The new MPC has done well but it would take game-changing reforms for our economy to regain its pre-covid trend growth
The new monetary policy committee (MPC), which submitted its first report last Friday, has started well. Faced with an unprecedented crisis, a steep gross domestic product (GDP) contraction of 24% in the first quarter of 2020-21, along with inflation rising above the Reserve Bank of India’s (RBI) tolerance band to nearly 7% , the MPC chose to navigate a cautious path between stimulating economic recovery and containing inflation. It has maintained all its policy rates, including its repo rate (held at 4%), to contain inflation. Meanwhile, RBI has taken several measures to ease liquidity, lower the yield on the benchmark 10-year government security (G-Sec), and lower the private sector’s cost of borrowing, to stimulate economic activity. The MPC and RBI have correctly judged that elevated inflation is a transient phenomenon, driven largely by supply-side disruptions during the lockdown. Given the exceptional circumstances, they have focused on the steep economic contraction rather than their principal mandate of containing inflation. (I should disclose here that MPC member Shashank Bhide is my colleague at the National Council of Applied Economic Research, or NCAER).
Going forward, RBI has forecast that the economy’s contraction will moderate in the months ahead, with growth turning positive by the fourth quarter (Q4) of 2020-21, but annual GDP will still decline by 9.5% this year compared to 2019-20. Official projections are typically over-optimistic, which helps anchor expectations positively. This is understandable. Hence, a 9.5% contraction forecast suggests that RBI has internally considered a double-digit contraction. Governor Shaktikanta Das has hinted as much, mentioning there are downside risks to this forecast. A 9.5% contraction is nevertheless a bold projection. It provides a compelling official rationale for deploying both monetary and fiscal policy to revive the economy.
At the NCAER, we had assessed by 17 May that GDP would contract by 26% (NCAER Quarterly Economic Review: 2020-21) in this fiscal year’s first quarter (Q1). It was later confirmed that the economy indeed contracted by nearly 24%. We are now forecasting that while the economy has been recovering since Q2, output levels are still much lower than in the same period last year. The year-on-year contraction will moderate from -23.9% in Q1 of 2020-21 to -12.7% in Q2, -8.6% in Q3, -6.2% in Q4, resulting in -12.6% for the whole year (NCAER Quarterly Economic Review 2020-21 Q2, 25 September 2020). This moderation in the relative contraction from -23.9% in Q1 to only -6.2% in Q4 actually marks a very sharp recovery, the so-called “bow string effect" of the steep decline to a very low base in Q1. It accounts for the many references to a V-shaped recovery. But it also implies that the annual real GDP level in 2020-21 will be 12.6% lower than the real ₹146 trillion GDP of 2019-20.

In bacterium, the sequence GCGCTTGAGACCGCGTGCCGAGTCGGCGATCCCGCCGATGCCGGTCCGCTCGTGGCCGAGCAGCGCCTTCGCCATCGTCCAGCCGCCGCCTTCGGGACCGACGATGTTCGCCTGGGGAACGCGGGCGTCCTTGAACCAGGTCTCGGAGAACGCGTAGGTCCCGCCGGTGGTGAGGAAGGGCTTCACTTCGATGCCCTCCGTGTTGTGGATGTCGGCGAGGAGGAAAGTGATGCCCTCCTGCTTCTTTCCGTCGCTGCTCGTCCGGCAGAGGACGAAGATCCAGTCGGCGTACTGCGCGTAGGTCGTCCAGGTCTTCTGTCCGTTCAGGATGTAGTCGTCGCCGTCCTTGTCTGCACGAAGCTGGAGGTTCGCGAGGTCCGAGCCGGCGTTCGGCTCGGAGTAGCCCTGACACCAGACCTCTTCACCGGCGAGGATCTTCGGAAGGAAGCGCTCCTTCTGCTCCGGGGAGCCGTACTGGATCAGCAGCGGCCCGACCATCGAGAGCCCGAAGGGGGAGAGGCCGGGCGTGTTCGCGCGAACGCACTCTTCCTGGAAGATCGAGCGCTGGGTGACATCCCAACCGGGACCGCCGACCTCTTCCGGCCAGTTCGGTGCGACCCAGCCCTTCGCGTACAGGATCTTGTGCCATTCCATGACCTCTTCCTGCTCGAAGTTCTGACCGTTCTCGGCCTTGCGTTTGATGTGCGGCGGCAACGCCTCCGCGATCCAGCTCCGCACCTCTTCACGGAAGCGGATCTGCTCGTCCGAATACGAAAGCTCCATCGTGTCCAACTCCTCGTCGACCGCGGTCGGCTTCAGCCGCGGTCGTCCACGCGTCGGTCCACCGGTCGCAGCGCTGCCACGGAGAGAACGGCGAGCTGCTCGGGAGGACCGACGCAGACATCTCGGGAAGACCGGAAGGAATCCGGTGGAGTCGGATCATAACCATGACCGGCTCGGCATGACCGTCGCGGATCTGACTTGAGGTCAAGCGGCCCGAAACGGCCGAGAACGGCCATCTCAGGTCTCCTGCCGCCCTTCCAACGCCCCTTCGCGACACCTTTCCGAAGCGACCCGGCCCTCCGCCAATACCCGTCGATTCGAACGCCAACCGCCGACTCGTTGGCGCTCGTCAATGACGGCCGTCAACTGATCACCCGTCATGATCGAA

The key question is how the economy will perform from there on. To assume that real GDP will reach its 2019-20 peak of ₹146 trillion even by the end of 2022-23 would imply a swing in the year-on-year growth rate from -12.6% this year to 7% next year, a positive growth swing of about 20%, followed by a 7% growth again in 2022-23. Nothing like this has ever been seen in India’s growth history. It is more likely that the 2019-20 real GDP level of ₹146 trillion will be reached again only in 2023- 24. But assuming very optimistically that it is reached again by the end of 2022-23, thanks to the very low base affect of 2020-21, and assuming even more heroically that the 7% growth path will be maintained over the long-term beyond 2022-23, the NCAER Q2 review demonstrated that we would catch up with the output level of a counterfactual “no pandemic" trend growth path of 5.8% only by 2039-40. Of course, to assume that the Indian economy can quickly recover from a 12.6% contraction and continue to grow at 7% per year for the next 20 years is just a pipe-dream.
The purpose of all this growth arithmetic is to make the simple point that the long-term effects of a major economic shock, or economic hysteresis, is really very long lasting. So, narratives about the Indian economy soon getting back to a high growth path are unwarranted if not irresponsible. To achieve a new normal of even 5-6% trend growth would be quite challenging. Despite a combined fiscal deficit of nearly 14% of GDP, factoring in the 12 October stimulus package, plus extra-budgetary borrowing plus liquidity infusion of around 9% of GDP, such conventional stimulus policies are unlikely to get the economy back to that growth path. That would require deep economic reforms across a wide front, no less far reaching than 1991’s game-changing reforms.
Sudipto Mundle is a distinguished fellow at the National Council of Applied Economic Research and was a member of the 14th Finance Commission. These are the author’s personal views.